Earthquake in Japan causes tsunami in Hawaii - but how?

A 23 foot wall of water hits Iwanuma, Miyagi this am / MSNBC

Ironically, "tsunami" is a Japanese word. It means, "harbor wave", but it is actually not a wave at all. It's a series of surges of water that move throughout the depth of the ocean, where a "wave" is a phenomenon that is usually confined nearer to the surface, and therefore as they come in don't have the force of the ocean's depth behind them. They flow circular allowing each mini surge of water to flow back out underneath. In a tsunami water just keeps coming, often with devastating results. There is sometimes little visual warning on the shore, before the surge of deadly water sweeps in. The visible wave may be as little as one foot in height, but when the surge of water reaches the continental shelf it slows and becomes compressed, and the only place for it to go is up and onshore.

I say "series" of surges because tsunami frequently are not just one surge. The surges may come one after another and be separated by as much as 500 miles. People have often been killed after returning to their homes thinking the water had left, only to see it return hours later. This will be an ongoing concern today in the Hawaiian islands as well as on the U.S. west coast. While it does appear that the initial tsunami impacts in Hawaii have not been devastating, only several hours more of time will tell the whole story.

Fortunately, tsunami lose momentum as they travel across the ocean, so the devastation in Japan will almost certainly not be repeated in the US. The closer to the earthquake epicenter a coastal region is, the more likely it will have devastating tsunami impacts. This graphic from NOAA shows estimated tsunami travel times from the main event and what corners of the Pacific will be affected when. As it travels, it will continue to become less severe.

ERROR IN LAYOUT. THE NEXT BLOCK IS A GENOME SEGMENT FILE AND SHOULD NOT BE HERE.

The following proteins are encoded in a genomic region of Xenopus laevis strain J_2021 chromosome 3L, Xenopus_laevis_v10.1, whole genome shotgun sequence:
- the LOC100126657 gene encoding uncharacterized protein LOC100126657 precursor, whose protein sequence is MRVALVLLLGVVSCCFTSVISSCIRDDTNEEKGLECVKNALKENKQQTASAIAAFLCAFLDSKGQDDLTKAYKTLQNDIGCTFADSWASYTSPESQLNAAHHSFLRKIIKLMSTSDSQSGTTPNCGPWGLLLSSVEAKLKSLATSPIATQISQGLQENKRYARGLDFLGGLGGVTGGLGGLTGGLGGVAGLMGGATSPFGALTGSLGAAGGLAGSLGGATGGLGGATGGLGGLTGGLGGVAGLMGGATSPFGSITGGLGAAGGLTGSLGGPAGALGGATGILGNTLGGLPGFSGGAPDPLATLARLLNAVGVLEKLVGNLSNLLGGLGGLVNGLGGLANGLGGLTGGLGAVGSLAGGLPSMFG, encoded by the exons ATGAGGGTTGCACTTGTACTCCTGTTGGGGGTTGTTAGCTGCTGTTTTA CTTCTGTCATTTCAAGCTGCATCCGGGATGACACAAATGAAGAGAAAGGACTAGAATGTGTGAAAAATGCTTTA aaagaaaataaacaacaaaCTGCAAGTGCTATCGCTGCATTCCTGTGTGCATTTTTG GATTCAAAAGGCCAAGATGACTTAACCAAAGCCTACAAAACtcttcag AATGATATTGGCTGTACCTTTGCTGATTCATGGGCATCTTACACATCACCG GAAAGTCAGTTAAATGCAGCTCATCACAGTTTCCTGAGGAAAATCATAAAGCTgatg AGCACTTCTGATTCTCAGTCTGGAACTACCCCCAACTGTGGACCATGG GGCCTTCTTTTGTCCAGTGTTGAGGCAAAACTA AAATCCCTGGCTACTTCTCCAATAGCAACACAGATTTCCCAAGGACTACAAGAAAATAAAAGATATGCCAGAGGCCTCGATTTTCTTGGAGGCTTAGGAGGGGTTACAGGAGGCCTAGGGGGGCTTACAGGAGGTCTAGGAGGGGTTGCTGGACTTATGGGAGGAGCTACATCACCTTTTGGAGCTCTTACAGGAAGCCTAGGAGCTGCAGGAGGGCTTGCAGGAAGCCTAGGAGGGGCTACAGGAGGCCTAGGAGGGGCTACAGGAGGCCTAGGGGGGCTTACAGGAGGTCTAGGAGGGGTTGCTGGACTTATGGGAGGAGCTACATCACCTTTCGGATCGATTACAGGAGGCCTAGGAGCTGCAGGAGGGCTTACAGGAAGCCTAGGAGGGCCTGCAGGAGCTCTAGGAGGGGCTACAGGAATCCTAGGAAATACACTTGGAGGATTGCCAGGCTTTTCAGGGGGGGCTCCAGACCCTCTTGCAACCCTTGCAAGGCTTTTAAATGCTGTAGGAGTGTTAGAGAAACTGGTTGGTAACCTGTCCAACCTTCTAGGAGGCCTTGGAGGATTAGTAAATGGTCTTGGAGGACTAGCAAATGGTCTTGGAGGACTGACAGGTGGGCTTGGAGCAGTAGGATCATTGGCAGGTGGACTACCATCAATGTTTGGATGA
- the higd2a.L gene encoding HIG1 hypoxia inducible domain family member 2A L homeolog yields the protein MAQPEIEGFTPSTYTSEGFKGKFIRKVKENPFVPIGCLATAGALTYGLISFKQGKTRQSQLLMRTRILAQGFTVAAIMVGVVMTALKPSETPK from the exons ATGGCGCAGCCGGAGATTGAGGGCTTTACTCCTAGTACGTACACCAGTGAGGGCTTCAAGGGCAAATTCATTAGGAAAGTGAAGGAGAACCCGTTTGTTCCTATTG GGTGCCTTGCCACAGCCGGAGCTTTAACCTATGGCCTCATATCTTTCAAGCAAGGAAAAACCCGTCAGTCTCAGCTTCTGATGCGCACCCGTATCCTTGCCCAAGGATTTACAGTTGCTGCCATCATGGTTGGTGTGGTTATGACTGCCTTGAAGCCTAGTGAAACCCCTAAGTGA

What does all of this have to do with the earthquake? That part is actually simple, when the earth shakes it also shakes underwater. The movement (particularly the upward motion of the sea bottom) displaces a large volume of water which then races out in all directions from the point of origin (Reuters graphic from the 2005 tsunami below).

Think of what happens when you drop a pebble in the water, it creates waves that ripple out around the pebble until they disperse. This just happens from the bottom up, and it's a much larger pebble, that can impact an entire ocean.

Some interesting tsunami facts:

- Hawaii and even the west coast are more used to this then you may think. Hawaii averages one tsunami per year, with a damaging tsunami once every seven years. Damaging does not necessarily mean devastating, though, so they don't all make national news. You are hearing about this one because of what happened in Japan. Likewise, the U.S. mainland experiences a damaging tsunami about once every 18 years.

- Tsunami occur most often in the pacific because of the active Pacific rim earthquake zone. They are usually associated with earthquakes, but not always. A landslide or volcanic eruption can also trigger a tsunami. Scientists have also found evidence of asteroid collisions that have triggered tsunamis that swept around the earth several times long ago.

- Tsunami can travel as fast as 500 MPH, as fast or faster than a commercial jet.